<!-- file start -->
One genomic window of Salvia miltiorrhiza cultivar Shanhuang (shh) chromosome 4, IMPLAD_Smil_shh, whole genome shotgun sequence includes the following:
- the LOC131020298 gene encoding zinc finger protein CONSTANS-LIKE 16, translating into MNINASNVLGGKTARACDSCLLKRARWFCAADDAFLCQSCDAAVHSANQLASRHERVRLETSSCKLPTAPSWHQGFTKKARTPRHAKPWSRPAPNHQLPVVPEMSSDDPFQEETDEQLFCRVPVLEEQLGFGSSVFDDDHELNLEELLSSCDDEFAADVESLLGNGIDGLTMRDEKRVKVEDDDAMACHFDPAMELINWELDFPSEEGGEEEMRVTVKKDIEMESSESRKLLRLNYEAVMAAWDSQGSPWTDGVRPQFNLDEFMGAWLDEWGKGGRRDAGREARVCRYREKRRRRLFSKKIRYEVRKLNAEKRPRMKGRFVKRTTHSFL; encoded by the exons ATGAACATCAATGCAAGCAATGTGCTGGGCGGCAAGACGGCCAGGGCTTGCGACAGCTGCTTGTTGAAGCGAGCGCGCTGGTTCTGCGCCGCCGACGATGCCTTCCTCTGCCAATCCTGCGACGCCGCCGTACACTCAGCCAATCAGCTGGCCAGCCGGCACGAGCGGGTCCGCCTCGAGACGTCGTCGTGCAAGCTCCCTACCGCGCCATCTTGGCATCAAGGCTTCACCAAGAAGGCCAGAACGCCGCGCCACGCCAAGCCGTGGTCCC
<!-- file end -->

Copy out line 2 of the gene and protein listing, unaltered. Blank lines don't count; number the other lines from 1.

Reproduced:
- the LOC131020298 gene encoding zinc finger protein CONSTANS-LIKE 16, translating into MNINASNVLGGKTARACDSCLLKRARWFCAADDAFLCQSCDAAVHSANQLASRHERVRLETSSCKLPTAPSWHQGFTKKARTPRHAKPWSRPAPNHQLPVVPEMSSDDPFQEETDEQLFCRVPVLEEQLGFGSSVFDDDHELNLEELLSSCDDEFAADVESLLGNGIDGLTMRDEKRVKVEDDDAMACHFDPAMELINWELDFPSEEGGEEEMRVTVKKDIEMESSESRKLLRLNYEAVMAAWDSQGSPWTDGVRPQFNLDEFMGAWLDEWGKGGRRDAGREARVCRYREKRRRRLFSKKIRYEVRKLNAEKRPRMKGRFVKRTTHSFL; encoded by the exons ATGAACATCAATGCAAGCAATGTGCTGGGCGGCAAGACGGCCAGGGCTTGCGACAGCTGCTTGTTGAAGCGAGCGCGCTGGTTCTGCGCCGCCGACGATGCCTTCCTCTGCCAATCCTGCGACGCCGCCGTACACTCAGCCAATCAGCTGGCCAGCCGGCACGAGCGGGTCCGCCTCGAGACGTCGTCGTGCAAGCTCCCTACCGCGCCATCTTGGCATCAAGGCTTCACCAAGAAGGCCAGAACGCCGCGCCACGCCAAGCCGTGGTCCC